Jerry was said to have a new tune or sheet music that would be in stores that included his picture on the cover.
The tune was Land, Sky and Water, written by a fellow Renfro Valley alumni, Al Staas. The tune was published
by the Adams, Vee and Abbott publishing company. Jerry introduced that tune to the audiences on March 1, 1946.
Around 1947, he teamed up with Elsie Cartwright and they became a popular duo. She had started her career
working with a friend by the name of Jamie and they were known as the Randolph Sisters. Jerry and Elsie
were married for a time, but were divorced in 1952. They hdd one daughter, Leilani. She eventually moved
to California with her daughter.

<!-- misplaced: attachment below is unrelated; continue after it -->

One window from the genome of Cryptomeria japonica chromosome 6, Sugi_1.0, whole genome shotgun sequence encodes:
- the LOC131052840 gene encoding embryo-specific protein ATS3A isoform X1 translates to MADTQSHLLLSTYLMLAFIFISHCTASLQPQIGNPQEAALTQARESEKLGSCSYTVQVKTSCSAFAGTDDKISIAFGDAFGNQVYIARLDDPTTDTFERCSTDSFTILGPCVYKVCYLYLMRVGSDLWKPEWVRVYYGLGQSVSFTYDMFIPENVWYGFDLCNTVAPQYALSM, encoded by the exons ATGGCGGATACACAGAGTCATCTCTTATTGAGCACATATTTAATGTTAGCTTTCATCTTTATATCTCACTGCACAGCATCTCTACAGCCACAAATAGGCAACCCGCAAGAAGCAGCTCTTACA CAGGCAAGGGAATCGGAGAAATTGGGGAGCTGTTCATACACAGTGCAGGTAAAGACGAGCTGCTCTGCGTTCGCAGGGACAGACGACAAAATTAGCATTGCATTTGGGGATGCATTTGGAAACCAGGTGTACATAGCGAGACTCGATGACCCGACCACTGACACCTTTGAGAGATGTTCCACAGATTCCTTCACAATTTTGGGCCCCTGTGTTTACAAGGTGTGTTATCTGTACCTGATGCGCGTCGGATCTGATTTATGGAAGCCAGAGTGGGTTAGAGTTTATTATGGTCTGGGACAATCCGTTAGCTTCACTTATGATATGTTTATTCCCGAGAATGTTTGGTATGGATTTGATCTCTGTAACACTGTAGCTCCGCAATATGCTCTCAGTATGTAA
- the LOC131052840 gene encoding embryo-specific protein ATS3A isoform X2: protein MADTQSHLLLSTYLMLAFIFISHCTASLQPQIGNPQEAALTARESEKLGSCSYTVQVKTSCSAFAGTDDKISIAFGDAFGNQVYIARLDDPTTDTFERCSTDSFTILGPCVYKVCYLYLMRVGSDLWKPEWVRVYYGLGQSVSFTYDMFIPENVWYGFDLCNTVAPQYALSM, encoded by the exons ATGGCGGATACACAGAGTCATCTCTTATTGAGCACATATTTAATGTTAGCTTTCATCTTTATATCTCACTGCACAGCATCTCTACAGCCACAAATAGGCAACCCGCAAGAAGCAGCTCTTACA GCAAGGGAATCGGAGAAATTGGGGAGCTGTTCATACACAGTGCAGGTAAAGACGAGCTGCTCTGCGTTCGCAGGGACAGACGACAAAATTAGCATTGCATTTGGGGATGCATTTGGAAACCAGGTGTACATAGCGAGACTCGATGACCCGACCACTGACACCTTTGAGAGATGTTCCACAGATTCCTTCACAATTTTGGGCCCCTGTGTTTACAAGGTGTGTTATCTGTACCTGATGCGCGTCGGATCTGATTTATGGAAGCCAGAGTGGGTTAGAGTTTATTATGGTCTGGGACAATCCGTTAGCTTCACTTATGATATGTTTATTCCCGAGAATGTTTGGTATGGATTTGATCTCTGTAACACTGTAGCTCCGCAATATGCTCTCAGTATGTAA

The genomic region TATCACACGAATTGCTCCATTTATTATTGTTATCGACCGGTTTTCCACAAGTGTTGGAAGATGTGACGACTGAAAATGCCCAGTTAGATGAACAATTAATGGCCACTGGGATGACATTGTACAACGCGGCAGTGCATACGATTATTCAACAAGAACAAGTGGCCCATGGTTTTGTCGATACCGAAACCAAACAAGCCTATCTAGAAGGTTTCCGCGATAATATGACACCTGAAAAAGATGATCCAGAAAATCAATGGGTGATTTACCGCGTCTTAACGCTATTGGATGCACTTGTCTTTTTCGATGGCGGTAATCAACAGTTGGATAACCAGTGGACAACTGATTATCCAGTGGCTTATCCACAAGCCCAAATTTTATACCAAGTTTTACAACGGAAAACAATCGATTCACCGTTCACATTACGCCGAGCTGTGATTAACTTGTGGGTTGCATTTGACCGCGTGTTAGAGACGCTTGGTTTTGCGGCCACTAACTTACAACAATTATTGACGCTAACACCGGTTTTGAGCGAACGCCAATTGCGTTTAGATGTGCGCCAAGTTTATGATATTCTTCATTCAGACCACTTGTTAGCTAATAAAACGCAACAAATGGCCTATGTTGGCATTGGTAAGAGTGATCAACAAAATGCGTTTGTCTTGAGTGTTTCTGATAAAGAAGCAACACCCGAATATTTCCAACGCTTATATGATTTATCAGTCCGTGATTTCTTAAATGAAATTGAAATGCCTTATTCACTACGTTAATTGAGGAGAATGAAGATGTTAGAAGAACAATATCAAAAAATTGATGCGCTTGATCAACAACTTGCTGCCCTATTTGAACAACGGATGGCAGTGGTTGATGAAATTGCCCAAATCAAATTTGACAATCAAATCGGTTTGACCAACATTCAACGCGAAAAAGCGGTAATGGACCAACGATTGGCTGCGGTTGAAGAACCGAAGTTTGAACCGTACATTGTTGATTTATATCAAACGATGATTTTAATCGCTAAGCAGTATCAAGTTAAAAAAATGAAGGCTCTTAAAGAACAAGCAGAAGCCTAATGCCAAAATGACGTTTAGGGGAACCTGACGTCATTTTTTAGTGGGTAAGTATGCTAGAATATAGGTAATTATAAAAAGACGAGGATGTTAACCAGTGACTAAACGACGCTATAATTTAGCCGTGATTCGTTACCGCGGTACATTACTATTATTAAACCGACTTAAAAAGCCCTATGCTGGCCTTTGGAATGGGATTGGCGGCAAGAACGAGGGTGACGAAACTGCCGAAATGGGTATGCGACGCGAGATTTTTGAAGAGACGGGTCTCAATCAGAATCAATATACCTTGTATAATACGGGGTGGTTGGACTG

He left Renfro Valley again in 1949 and went to WLEX in Lexington, Kentucky. But something about Renfro Valley
saw him return again.
Jerry later married someone he met at Renfro Valley, Helen Elizabeth Jackson who was from Danville, Kentucky.
They had six children, Pam, Jerry,Carol, Lee Ann, Kathy and Timmy. All were born in Renfro Valley.
Mr. Daniel notes that in his correspondence with Jerry, he did not get the name of his first wife, who apparently
had died. They did have a daughter, Morlene.
In 1949, Jerry had left Renfro Valley yet again. This time he teamed up with Gerry CArr, a Girl of the Golden West
and her husband, Al Stewart, a fiddler and vocalist to form a group called Jerry Behrens and the Wanderers. They
were doing personal appearances in the south.
Jerry recorded several sides for the Okeh label, billing himself as the Louisiana Blue Yodeler.